Sunday, 12 September 2010

Boreholes, Bombers and Beef

On Friday over 30 members of the public joined me for a guided walk around Predannack Airfield.   Whilst I was able to talk about the wildlife and history of this fascinating site, I was assisted by Tim and Nick from RNAS Culdrose who were able to explain more about the present military use.  The Airfield, half owned by the National Trust,  is usually closed to the public for operational reasons, but we are trying to improve access to the site through close partnership working with the MoD.

Much of the Airfield is designated as a Site of Special Scientific Interest (sssi) for its rare habitats and species.  It is also very rich in history, with prehistoric barrows, post-medieval peat diggings and particularly the WWII artifacts.  The Airfield was built rapidly at the start of the war and was completed in 1941, initially as a fighter base and later as a base for Wellington and Liberator bombers.  At it's peak, it had a workforce of over 3,600, before closing in 1946.  It was in the 1950s that Predannack Airfield again rose to prominence when it was chosen by Sir Barnes Wallis as an experimental site for new designs of swing winged aircraft.  These experiments, undertaken in secrecy, led the way for much of today's modern military aircraft design.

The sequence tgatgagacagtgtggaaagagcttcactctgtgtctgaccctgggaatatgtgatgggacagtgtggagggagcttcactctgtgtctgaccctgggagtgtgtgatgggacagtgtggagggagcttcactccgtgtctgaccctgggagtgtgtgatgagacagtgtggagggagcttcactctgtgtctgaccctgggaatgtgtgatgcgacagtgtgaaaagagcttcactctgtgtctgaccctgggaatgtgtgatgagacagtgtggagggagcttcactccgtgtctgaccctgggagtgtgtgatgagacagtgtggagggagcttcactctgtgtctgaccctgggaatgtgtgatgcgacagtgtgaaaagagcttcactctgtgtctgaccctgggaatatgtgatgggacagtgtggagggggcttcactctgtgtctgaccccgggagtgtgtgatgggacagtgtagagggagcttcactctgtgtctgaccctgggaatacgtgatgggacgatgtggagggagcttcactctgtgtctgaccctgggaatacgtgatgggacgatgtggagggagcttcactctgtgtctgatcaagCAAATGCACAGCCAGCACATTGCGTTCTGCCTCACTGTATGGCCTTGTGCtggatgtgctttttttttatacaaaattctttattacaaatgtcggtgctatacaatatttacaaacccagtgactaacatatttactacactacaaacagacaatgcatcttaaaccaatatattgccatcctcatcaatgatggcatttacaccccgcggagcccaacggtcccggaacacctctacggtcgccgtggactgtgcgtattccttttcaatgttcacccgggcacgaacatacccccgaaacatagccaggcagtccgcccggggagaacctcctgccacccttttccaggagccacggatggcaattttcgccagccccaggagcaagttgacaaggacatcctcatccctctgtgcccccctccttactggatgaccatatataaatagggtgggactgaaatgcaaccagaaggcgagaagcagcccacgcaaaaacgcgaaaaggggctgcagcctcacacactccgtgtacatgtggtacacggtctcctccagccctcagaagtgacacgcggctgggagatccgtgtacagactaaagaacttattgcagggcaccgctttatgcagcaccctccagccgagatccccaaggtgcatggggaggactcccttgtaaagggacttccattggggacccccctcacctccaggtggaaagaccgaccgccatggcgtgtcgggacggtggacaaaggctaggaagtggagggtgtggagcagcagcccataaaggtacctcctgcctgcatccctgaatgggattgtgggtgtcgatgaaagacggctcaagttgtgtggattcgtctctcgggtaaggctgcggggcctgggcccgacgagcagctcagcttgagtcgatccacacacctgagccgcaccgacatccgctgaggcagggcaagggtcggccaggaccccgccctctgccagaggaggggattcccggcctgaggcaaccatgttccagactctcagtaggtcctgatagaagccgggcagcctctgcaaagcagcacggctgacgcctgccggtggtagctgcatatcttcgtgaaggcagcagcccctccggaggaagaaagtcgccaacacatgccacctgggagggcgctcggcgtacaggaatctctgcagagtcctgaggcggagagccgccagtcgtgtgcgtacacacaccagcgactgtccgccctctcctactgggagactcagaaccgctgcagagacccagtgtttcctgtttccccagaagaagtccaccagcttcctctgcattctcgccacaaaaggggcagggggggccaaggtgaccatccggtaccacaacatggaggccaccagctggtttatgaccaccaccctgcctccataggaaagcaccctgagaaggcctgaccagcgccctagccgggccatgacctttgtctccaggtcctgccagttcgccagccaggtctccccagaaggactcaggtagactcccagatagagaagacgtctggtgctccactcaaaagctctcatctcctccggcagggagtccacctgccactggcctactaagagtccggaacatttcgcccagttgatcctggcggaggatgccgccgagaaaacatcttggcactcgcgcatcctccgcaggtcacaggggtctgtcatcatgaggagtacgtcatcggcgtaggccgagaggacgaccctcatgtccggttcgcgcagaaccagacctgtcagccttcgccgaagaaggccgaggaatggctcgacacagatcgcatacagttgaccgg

Today, the primary military use of the Airfield is for helicopter flight training and fire fighter training by the Royal Navy, whilst much of the heathland and non-operational land is managed primarily for wildlife.  The National Trust has recently introduced grazing to the site, with it's in-hand herd of Dexter cattle and each winter areas of the heathland are burned to encourage healthier heathland.


1 comment:

  1. glad that it is still used for training and grazing to the site instead of been left in disrepair as alot of airfield are not been used and just left


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